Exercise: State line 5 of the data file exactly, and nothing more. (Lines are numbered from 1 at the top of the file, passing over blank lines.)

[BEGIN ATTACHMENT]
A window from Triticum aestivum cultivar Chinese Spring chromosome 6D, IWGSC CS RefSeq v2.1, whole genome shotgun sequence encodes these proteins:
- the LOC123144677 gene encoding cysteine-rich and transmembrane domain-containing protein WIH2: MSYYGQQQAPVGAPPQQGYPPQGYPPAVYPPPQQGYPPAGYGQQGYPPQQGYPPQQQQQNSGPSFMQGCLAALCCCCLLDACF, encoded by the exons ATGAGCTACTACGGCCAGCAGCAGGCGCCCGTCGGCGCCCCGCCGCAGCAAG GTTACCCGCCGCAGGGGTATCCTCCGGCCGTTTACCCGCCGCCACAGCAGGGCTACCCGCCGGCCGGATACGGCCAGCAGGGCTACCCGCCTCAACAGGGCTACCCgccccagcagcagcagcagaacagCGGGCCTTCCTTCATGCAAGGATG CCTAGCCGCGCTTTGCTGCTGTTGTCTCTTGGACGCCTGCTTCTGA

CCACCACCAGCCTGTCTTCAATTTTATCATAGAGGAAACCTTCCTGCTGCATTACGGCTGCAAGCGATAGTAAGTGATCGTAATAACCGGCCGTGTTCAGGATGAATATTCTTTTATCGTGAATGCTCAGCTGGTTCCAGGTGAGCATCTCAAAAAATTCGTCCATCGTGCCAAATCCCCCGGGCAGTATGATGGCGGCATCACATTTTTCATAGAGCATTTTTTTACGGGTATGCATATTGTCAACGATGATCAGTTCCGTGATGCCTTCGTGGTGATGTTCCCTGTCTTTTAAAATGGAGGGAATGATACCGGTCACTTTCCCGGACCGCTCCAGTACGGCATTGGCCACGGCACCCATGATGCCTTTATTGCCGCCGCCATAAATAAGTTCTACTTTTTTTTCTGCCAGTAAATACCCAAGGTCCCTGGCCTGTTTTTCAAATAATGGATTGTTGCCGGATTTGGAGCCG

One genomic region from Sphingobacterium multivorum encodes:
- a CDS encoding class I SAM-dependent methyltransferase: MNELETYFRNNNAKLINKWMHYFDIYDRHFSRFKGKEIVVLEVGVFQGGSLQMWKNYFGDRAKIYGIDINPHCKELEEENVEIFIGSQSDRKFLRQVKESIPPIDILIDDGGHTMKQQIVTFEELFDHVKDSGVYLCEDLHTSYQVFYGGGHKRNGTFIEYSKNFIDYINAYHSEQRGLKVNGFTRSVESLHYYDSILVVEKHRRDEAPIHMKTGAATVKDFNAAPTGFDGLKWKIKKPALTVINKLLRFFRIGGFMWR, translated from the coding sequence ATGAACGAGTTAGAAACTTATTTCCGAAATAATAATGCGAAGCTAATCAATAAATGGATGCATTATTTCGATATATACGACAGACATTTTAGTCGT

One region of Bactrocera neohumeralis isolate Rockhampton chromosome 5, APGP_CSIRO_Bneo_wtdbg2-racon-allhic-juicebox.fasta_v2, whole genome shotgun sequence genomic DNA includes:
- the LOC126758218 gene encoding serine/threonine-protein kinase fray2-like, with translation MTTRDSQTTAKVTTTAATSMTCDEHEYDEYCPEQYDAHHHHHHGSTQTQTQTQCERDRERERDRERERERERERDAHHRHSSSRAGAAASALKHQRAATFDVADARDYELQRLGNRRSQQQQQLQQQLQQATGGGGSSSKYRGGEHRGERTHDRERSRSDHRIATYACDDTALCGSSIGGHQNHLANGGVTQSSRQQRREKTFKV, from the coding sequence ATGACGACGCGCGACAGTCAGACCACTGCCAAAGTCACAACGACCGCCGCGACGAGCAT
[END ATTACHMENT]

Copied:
- a CDS encoding class I SAM-dependent methyltransferase: MNELETYFRNNNAKLINKWMHYFDIYDRHFSRFKGKEIVVLEVGVFQGGSLQMWKNYFGDRAKIYGIDINPHCKELEEENVEIFIGSQSDRKFLRQVKESIPPIDILIDDGGHTMKQQIVTFEELFDHVKDSGVYLCEDLHTSYQVFYGGGHKRNGTFIEYSKNFIDYINAYHSEQRGLKVNGFTRSVESLHYYDSILVVEKHRRDEAPIHMKTGAATVKDFNAAPTGFDGLKWKIKKPALTVINKLLRFFRIGGFMWR, translated from the coding sequence ATGAACGAGTTAGAAACTTATTTCCGAAATAATAATGCGAAGCTAATCAATAAATGGATGCATTATTTCGATATATACGACAGACATTTTAGTCGT